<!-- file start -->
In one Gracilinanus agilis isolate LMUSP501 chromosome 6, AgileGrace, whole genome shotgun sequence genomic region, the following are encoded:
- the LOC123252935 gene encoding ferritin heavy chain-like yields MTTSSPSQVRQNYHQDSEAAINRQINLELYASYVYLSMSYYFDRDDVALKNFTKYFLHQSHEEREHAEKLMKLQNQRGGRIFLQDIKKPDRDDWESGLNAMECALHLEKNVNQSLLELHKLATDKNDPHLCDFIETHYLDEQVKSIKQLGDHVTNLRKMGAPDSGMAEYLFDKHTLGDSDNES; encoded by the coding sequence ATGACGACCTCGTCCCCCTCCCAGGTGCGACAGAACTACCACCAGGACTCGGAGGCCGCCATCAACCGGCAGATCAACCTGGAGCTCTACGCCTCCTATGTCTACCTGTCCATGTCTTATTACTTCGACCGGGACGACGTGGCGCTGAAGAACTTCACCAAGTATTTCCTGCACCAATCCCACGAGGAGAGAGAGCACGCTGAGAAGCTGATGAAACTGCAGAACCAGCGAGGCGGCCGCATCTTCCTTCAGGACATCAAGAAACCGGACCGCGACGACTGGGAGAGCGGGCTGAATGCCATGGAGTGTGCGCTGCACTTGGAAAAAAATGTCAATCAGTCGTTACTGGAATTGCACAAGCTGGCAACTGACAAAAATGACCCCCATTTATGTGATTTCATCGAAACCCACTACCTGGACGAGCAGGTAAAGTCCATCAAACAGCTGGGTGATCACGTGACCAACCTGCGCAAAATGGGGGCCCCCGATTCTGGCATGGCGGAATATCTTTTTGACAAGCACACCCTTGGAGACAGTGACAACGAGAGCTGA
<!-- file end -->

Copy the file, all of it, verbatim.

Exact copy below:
In one Gracilinanus agilis isolate LMUSP501 chromosome 6, AgileGrace, whole genome shotgun sequence genomic region, the following are encoded:
- the LOC123252935 gene encoding ferritin heavy chain-like yields MTTSSPSQVRQNYHQDSEAAINRQINLELYASYVYLSMSYYFDRDDVALKNFTKYFLHQSHEEREHAEKLMKLQNQRGGRIFLQDIKKPDRDDWESGLNAMECALHLEKNVNQSLLELHKLATDKNDPHLCDFIETHYLDEQVKSIKQLGDHVTNLRKMGAPDSGMAEYLFDKHTLGDSDNES; encoded by the coding sequence ATGACGACCTCGTCCCCCTCCCAGGTGCGACAGAACTACCACCAGGACTCGGAGGCCGCCATCAACCGGCAGATCAACCTGGAGCTCTACGCCTCCTATGTCTACCTGTCCATGTCTTATTACTTCGACCGGGACGACGTGGCGCTGAAGAACTTCACCAAGTATTTCCTGCACCAATCCCACGAGGAGAGAGAGCACGCTGAGAAGCTGATGAAACTGCAGAACCAGCGAGGCGGCCGCATCTTCCTTCAGGACATCAAGAAACCGGACCGCGACGACTGGGAGAGCGGGCTGAATGCCATGGAGTGTGCGCTGCACTTGGAAAAAAATGTCAATCAGTCGTTACTGGAATTGCACAAGCTGGCAACTGACAAAAATGACCCCCATTTATGTGATTTCATCGAAACCCACTACCTGGACGAGCAGGTAAAGTCCATCAAACAGCTGGGTGATCACGTGACCAACCTGCGCAAAATGGGGGCCCCCGATTCTGGCATGGCGGAATATCTTTTTGACAAGCACACCCTTGGAGACAGTGACAACGAGAGCTGA